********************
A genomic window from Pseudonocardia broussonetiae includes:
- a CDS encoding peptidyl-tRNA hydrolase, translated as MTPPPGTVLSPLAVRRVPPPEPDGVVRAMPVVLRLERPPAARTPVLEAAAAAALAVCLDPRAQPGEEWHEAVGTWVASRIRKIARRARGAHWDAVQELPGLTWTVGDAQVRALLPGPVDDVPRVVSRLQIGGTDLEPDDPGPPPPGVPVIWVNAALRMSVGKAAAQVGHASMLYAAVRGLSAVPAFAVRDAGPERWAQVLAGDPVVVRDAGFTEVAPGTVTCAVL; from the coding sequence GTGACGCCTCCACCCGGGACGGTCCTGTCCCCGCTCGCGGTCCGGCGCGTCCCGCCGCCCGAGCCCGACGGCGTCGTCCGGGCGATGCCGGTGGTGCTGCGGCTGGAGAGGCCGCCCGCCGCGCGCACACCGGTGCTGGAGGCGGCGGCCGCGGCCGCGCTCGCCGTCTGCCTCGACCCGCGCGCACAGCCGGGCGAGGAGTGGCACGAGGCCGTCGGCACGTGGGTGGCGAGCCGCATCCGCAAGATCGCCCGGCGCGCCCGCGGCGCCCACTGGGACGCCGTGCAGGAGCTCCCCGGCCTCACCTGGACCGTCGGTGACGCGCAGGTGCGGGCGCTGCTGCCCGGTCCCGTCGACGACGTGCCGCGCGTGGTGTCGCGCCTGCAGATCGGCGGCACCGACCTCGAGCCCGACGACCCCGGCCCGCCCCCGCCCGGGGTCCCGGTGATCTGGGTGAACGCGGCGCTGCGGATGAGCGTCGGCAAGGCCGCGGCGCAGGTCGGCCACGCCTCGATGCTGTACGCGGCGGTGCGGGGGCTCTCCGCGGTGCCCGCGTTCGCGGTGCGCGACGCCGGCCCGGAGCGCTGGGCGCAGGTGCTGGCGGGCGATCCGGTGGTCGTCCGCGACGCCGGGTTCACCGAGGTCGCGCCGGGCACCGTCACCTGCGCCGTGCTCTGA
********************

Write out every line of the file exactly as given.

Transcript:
A genomic window from Pseudonocardia broussonetiae includes:
- a CDS encoding peptidyl-tRNA hydrolase, translated as MTPPPGTVLSPLAVRRVPPPEPDGVVRAMPVVLRLERPPAARTPVLEAAAAAALAVCLDPRAQPGEEWHEAVGTWVASRIRKIARRARGAHWDAVQELPGLTWTVGDAQVRALLPGPVDDVPRVVSRLQIGGTDLEPDDPGPPPPGVPVIWVNAALRMSVGKAAAQVGHASMLYAAVRGLSAVPAFAVRDAGPERWAQVLAGDPVVVRDAGFTEVAPGTVTCAVL; from the coding sequence GTGACGCCTCCACCCGGGACGGTCCTGTCCCCGCTCGCGGTCCGGCGCGTCCCGCCGCCCGAGCCCGACGGCGTCGTCCGGGCGATGCCGGTGGTGCTGCGGCTGGAGAGGCCGCCCGCCGCGCGCACACCGGTGCTGGAGGCGGCGGCCGCGGCCGCGCTCGCCGTCTGCCTCGACCCGCGCGCACAGCCGGGCGAGGAGTGGCACGAGGCCGTCGGCACGTGGGTGGCGAGCCGCATCCGCAAGATCGCCCGGCGCGCCCGCGGCGCCCACTGGGACGCCGTGCAGGAGCTCCCCGGCCTCACCTGGACCGTCGGTGACGCGCAGGTGCGGGCGCTGCTGCCCGGTCCCGTCGACGACGTGCCGCGCGTGGTGTCGCGCCTGCAGATCGGCGGCACCGACCTCGAGCCCGACGACCCCGGCCCGCCCCCGCCCGGGGTCCCGGTGATCTGGGTGAACGCGGCGCTGCGGATGAGCGTCGGCAAGGCCGCGGCGCAGGTCGGCCACGCCTCGATGCTGTACGCGGCGGTGCGGGGGCTCTCCGCGGTGCCCGCGTTCGCGGTGCGCGACGCCGGCCCGGAGCGCTGGGCGCAGGTGCTGGCGGGCGATCCGGTGGTCGTCCGCGACGCCGGGTTCACCGAGGTCGCGCCGGGCACCGTCACCTGCGCCGTGCTCTGA